The BBO equation, in the formulation as given by Zhu & Fan (1998, pp. 18–27) and Soo (1990), pertains to a small spherical particle of diameter having mean density whose center is located at . The particle moves with Lagrangian velocity in a fluid of density , dynamic viscosity and Eulerian velocity field . The fluid velocity field surrounding the particle consists of the undisturbed, local Eulerian velocity field plus a disturbance field – created by the presence of the particle and its motion with respect to the undisturbed field For very small particle diameter the latter is locally a constant whose value is given by the undisturbed Eulerian field evaluated at the location of the particle center, . The small particle size also implies that the disturbed flow can be found in the limit of very small Reynolds number, leading to a drag force given by Stokes' drag. Unsteadiness of the flow relative to the particle results in force contributions by added mass and the Basset force. The BBO equation states:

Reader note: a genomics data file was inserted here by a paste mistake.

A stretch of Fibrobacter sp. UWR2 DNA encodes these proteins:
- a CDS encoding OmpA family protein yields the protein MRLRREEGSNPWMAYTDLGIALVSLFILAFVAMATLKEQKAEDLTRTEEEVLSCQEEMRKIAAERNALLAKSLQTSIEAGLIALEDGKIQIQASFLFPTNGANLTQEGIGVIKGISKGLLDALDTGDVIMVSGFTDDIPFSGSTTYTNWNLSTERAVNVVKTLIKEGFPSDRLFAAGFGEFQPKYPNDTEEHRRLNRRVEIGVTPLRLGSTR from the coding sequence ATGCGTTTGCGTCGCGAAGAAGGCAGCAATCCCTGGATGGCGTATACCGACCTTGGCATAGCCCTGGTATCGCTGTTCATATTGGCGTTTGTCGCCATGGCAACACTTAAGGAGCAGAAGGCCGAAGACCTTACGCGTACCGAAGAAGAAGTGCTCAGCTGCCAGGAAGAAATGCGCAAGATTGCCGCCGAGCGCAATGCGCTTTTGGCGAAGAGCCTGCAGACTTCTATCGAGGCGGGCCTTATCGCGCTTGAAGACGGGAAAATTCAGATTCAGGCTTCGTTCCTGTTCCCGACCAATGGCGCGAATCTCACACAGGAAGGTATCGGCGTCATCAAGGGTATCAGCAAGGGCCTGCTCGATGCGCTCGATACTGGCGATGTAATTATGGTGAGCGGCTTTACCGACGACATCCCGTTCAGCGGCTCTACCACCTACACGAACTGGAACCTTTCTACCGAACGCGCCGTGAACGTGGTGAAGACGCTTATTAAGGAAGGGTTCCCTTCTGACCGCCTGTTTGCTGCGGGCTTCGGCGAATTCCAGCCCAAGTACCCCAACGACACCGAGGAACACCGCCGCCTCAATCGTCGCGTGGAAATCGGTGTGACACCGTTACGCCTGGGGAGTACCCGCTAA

with the material derivative of Note that in the Navier–Stokes equations is the fluid velocity field, while, as indicated above, in the BBO equation is the velocity of the undisturbed flow as seen by an observer moving with the particle. Thus, even in steady Eulerian flow depends on time if the Eulerian field is non-uniform.